Protecting the 'Inviolable Citadel of the Heart': The Supreme Court's Decisions on Religion and Public Schools

By Boston, Rob | Church & State, April 1998 | Go to article overview

Protecting the 'Inviolable Citadel of the Heart': The Supreme Court's Decisions on Religion and Public Schools


Boston, Rob, Church & State


The U.S. Supreme Court's rulings on religion and public education have been among its most controversial. Since the McCollum v. Board of Education verdict in 1948, the high court has rendered only nine opinions on the role of faith in the classroom.

Religious Right groups often a accuse the high court of manifesting hostility toward religion, In fact, the justices have often gone out of their way to emphasize that church-state separation ensures the independence and integrity of religion and protects the right of all Americans to make their own decisions about religion free of government mandate.

Here is a summary of the cases with excerpts from the majority opinions:

* McCollum v. Board of Education (1948): The high court, in an 8-1 decision, declared unconstitutional a released-time program in Champaign, Ill., that brought clergy and others into the public schools to offer sectarian religious instruction.

Justice Hugo L. Black wrote: "To hold that a state cannot consistently with the First and Fourteenth Amendments utilize its public school system to aid any or all religious faiths or sects in the dissemination of their doctrines and ideas does not, as counsel urge, manifest a governmental hostility to religion or religious teachings. A manifestation of such hostility would be at war with our national tradition as embodied in the First Amendment's quarantee of the free exercise of religion. For the First Amendment rests upon the premise that both religion and government can best work to achieve their lofty aims if each is left free from the other within its respective sphere. Or, as we said in the [1947] Everson case, the First Amendment has erected a wall between Church and State which must be kept high and impregnable."

* Zorach v. Clauson (1952): The court, by a 6-3 vote, upheld a released-time program in New York City that allowed students to leave the public schools during the day for religious training off-site.

Justice William O. Douglas wrote: "Government may not finance religious groups nor undertake religious instruction nor blend secular and sectarian education nor use secular institutions to force one or some religion on any person. But we find no constitutional requirement which makes it necessary for government to be hostile to religion and to throw its weight against efforts to widen the effective scope of religious influence."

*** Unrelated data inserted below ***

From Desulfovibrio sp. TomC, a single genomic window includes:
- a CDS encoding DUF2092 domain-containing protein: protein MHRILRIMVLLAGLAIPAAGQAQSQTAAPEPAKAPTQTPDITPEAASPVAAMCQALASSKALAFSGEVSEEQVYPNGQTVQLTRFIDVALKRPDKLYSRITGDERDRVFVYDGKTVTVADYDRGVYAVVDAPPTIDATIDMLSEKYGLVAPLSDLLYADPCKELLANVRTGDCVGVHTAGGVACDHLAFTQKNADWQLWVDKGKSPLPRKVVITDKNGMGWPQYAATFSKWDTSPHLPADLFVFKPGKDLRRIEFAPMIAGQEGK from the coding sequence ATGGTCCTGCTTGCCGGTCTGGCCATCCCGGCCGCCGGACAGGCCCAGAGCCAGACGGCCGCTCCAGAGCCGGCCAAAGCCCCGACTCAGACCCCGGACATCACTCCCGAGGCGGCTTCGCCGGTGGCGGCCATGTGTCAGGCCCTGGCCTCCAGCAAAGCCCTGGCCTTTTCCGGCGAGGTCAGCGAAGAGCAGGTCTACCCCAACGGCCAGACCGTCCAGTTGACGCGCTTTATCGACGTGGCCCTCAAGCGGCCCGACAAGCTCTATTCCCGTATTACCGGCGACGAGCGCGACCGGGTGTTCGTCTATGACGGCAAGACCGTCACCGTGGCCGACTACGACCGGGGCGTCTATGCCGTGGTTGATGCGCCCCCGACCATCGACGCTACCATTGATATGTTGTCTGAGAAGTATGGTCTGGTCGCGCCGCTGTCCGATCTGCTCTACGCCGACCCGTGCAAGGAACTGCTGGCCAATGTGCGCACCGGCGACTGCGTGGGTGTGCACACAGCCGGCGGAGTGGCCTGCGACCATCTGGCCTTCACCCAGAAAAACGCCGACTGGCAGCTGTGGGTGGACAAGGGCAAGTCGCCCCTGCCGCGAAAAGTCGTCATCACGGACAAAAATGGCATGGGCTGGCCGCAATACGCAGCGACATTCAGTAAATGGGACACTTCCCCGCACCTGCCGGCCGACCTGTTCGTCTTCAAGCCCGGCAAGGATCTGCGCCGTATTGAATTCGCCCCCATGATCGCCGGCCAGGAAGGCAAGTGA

* Engel v. Vitale (1962): In a 6-1 decision, the Supreme Court decided that state-sponsored recitation of the "Regents Prayer" by students enrolled at the New Hyde Park, N.Y., School District was unconstitutional.

Justice Hugo L. Black wrote: "When the power, prestige and financial support of government is placed behind a particular form of religious belief, the indirect coercive pressure upon religious minorities to conform to the prevailing officially approved religion is plain. But the purpose underlying the Establishment Clause [of the First Amendment] go much further than that. Its first and most immediate purpose rested on the belief that a union of government and religion tends to destroy government and to degrade religion.... The Establishment Clause thus stands as an expression of principle on the part of the Founders of our Constitution that religion is too personal, too sacred, too holy, to permit its `unhallowed perversion' by a civil magistrate."

* Abington Township School District v. Schempp (1963): By a 7-1 vote, the high court struck down laws in Pennsylvania and Maryland requiring public school students to recite the Lord's Prayer and read Bible passages every day.

Justice Tom. C. Clark wrote: "The place of religion in our society is an exalted one, achieved through a long tradition of reliance on the home, the church and the inviolable citadel of the individual heart and mind. We have come to recognize through bitter experience that it is not within the power of government to invade that citadel, whether its purpose or effect be to aid or oppose, to advance or retard. …

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